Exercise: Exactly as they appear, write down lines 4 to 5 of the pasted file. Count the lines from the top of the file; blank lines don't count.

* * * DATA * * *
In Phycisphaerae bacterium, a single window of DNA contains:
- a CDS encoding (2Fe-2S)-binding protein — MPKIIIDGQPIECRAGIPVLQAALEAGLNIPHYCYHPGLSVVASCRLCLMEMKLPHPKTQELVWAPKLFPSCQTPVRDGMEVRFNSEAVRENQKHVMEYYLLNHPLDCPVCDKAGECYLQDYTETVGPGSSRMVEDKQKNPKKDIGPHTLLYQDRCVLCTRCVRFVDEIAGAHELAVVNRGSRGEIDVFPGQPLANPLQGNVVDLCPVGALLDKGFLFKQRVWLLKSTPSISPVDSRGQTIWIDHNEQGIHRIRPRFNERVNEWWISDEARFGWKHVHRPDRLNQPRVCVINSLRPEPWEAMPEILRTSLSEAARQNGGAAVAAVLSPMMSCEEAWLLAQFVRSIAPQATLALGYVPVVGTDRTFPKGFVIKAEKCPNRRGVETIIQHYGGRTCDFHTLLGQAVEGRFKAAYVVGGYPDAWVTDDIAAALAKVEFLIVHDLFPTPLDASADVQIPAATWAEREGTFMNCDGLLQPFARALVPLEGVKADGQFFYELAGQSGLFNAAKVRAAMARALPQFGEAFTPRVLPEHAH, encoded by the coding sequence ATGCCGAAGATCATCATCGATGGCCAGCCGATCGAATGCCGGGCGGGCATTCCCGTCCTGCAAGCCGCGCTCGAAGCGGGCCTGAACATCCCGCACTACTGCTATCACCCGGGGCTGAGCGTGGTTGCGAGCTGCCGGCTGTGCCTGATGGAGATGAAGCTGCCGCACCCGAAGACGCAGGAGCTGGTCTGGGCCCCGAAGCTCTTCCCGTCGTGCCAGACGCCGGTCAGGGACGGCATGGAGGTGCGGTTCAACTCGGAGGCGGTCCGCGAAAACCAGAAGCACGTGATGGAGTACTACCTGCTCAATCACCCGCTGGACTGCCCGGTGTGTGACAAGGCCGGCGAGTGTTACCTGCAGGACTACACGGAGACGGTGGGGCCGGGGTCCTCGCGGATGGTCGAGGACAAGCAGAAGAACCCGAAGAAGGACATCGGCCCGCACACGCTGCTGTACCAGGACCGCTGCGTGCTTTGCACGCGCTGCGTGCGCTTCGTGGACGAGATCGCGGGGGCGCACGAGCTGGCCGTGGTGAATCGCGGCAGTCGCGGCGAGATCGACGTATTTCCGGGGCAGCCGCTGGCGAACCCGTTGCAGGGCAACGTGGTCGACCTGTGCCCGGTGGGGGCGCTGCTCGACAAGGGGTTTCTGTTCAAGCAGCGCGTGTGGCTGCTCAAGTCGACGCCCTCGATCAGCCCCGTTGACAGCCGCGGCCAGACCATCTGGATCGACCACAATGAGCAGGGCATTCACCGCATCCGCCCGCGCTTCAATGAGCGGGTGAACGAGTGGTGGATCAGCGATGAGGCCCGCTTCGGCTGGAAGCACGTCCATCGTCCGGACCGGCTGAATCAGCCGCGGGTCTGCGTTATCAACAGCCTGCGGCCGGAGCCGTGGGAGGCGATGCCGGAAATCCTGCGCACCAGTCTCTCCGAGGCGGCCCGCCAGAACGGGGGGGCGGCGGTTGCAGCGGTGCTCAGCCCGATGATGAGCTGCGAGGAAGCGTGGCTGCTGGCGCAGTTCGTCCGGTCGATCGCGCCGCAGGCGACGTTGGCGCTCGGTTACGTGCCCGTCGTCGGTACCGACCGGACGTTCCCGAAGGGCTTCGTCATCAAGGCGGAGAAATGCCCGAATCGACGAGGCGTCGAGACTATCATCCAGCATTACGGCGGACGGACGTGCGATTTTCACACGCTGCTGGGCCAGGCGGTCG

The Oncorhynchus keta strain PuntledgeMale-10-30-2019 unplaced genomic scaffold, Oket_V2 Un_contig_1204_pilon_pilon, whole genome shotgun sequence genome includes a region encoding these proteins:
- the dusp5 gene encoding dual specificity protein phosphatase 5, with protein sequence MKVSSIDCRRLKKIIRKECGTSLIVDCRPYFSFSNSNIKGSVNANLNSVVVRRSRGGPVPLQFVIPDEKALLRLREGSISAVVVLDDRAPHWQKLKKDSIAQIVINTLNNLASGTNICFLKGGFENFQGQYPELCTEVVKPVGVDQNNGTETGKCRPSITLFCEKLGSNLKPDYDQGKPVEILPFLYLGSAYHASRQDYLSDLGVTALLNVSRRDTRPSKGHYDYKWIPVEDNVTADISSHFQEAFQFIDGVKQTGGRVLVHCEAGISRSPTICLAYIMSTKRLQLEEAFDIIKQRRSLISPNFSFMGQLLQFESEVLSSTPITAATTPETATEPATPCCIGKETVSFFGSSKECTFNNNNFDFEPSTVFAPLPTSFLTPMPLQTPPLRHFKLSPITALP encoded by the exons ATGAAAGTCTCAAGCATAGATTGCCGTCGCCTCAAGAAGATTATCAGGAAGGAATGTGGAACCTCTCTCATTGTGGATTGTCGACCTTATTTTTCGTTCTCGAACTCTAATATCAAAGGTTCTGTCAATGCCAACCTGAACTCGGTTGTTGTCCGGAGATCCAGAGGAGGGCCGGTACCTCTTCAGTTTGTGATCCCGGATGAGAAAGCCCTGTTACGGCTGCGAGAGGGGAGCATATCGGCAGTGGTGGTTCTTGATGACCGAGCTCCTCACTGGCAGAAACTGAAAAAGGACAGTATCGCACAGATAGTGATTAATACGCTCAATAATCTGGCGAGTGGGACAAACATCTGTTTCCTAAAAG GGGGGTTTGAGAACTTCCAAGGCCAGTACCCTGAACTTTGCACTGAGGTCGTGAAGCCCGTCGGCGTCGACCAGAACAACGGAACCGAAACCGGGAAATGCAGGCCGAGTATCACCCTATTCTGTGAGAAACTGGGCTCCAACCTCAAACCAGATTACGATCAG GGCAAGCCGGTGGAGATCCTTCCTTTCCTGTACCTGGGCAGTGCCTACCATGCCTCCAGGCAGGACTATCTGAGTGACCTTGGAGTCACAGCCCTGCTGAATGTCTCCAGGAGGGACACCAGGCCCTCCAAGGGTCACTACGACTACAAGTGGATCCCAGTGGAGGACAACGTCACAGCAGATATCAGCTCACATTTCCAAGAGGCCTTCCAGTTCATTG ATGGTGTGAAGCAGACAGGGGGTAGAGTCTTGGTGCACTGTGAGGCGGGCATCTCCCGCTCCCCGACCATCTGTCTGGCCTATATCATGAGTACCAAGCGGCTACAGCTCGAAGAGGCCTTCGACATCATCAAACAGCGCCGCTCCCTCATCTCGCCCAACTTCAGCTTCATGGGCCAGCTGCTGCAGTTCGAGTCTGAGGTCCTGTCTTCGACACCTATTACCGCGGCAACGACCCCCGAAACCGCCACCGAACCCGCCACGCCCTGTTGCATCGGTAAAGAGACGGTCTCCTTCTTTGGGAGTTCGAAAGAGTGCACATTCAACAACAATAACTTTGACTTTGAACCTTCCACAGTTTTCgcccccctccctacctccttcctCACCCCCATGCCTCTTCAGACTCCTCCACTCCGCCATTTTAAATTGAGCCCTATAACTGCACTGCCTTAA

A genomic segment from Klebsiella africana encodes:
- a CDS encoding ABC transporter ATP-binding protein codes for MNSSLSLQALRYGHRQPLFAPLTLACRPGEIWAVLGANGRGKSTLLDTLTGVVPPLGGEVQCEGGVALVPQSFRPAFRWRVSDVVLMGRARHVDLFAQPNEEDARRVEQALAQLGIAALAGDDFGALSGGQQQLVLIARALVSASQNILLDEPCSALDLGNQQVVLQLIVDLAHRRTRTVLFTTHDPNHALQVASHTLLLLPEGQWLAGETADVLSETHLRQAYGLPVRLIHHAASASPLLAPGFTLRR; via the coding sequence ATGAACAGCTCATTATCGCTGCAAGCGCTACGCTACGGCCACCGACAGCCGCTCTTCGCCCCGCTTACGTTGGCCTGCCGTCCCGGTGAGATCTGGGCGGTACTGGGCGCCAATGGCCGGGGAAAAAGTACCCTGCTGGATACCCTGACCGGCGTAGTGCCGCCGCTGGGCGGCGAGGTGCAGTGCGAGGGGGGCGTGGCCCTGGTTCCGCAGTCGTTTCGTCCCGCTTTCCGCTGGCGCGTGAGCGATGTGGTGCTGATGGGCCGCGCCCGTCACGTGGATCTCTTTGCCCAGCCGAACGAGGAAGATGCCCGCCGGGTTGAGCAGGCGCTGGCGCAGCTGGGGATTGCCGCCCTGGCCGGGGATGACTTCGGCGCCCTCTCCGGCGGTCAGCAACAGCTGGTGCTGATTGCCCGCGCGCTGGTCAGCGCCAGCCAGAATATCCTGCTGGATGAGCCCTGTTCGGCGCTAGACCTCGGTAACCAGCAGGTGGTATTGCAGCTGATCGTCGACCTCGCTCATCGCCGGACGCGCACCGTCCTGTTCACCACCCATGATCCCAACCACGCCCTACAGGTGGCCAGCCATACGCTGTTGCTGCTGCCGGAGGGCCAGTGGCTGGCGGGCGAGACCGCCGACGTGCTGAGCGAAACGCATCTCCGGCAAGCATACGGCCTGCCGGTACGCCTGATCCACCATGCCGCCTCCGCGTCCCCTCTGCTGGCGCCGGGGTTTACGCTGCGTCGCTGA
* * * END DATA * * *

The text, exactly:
- the dusp5 gene encoding dual specificity protein phosphatase 5, with protein sequence MKVSSIDCRRLKKIIRKECGTSLIVDCRPYFSFSNSNIKGSVNANLNSVVVRRSRGGPVPLQFVIPDEKALLRLREGSISAVVVLDDRAPHWQKLKKDSIAQIVINTLNNLASGTNICFLKGGFENFQGQYPELCTEVVKPVGVDQNNGTETGKCRPSITLFCEKLGSNLKPDYDQGKPVEILPFLYLGSAYHASRQDYLSDLGVTALLNVSRRDTRPSKGHYDYKWIPVEDNVTADISSHFQEAFQFIDGVKQTGGRVLVHCEAGISRSPTICLAYIMSTKRLQLEEAFDIIKQRRSLISPNFSFMGQLLQFESEVLSSTPITAATTPETATEPATPCCIGKETVSFFGSSKECTFNNNNFDFEPSTVFAPLPTSFLTPMPLQTPPLRHFKLSPITALP encoded by the exons ATGAAAGTCTCAAGCATAGATTGCCGTCGCCTCAAGAAGATTATCAGGAAGGAATGTGGAACCTCTCTCATTGTGGATTGTCGACCTTATTTTTCGTTCTCGAACTCTAATATCAAAGGTTCTGTCAATGCCAACCTGAACTCGGTTGTTGTCCGGAGATCCAGAGGAGGGCCGGTACCTCTTCAGTTTGTGATCCCGGATGAGAAAGCCCTGTTACGGCTGCGAGAGGGGAGCATATCGGCAGTGGTGGTTCTTGATGACCGAGCTCCTCACTGGCAGAAACTGAAAAAGGACAGTATCGCACAGATAGTGATTAATACGCTCAATAATCTGGCGAGTGGGACAAACATCTGTTTCCTAAAAG GGGGGTTTGAGAACTTCCAAGGCCAGTACCCTGAACTTTGCACTGAGGTCGTGAAGCCCGTCGGCGTCGACCAGAACAACGGAACCGAAACCGGGAAATGCAGGCCGAGTATCACCCTATTCTGTGAGAAACTGGGCTCCAACCTCAAACCAGATTACGATCAG GGCAAGCCGGTGGAGATCCTTCCTTTCCTGTACCTGGGCAGTGCCTACCATGCCTCCAGGCAGGACTATCTGAGTGACCTTGGAGTCACAGCCCTGCTGAATGTCTCCAGGAGGGACACCAGGCCCTCCAAGGGTCACTACGACTACAAGTGGATCCCAGTGGAGGACAACGTCACAGCAGATATCAGCTCACATTTCCAAGAGGCCTTCCAGTTCATTG ATGGTGTGAAGCAGACAGGGGGTAGAGTCTTGGTGCACTGTGAGGCGGGCATCTCCCGCTCCCCGACCATCTGTCTGGCCTATATCATGAGTACCAAGCGGCTACAGCTCGAAGAGGCCTTCGACATCATCAAACAGCGCCGCTCCCTCATCTCGCCCAACTTCAGCTTCATGGGCCAGCTGCTGCAGTTCGAGTCTGAGGTCCTGTCTTCGACACCTATTACCGCGGCAACGACCCCCGAAACCGCCACCGAACCCGCCACGCCCTGTTGCATCGGTAAAGAGACGGTCTCCTTCTTTGGGAGTTCGAAAGAGTGCACATTCAACAACAATAACTTTGACTTTGAACCTTCCACAGTTTTCgcccccctccctacctccttcctCACCCCCATGCCTCTTCAGACTCCTCCACTCCGCCATTTTAAATTGAGCCCTATAACTGCACTGCCTTAA

A genomic segment from Klebsiella africana encodes: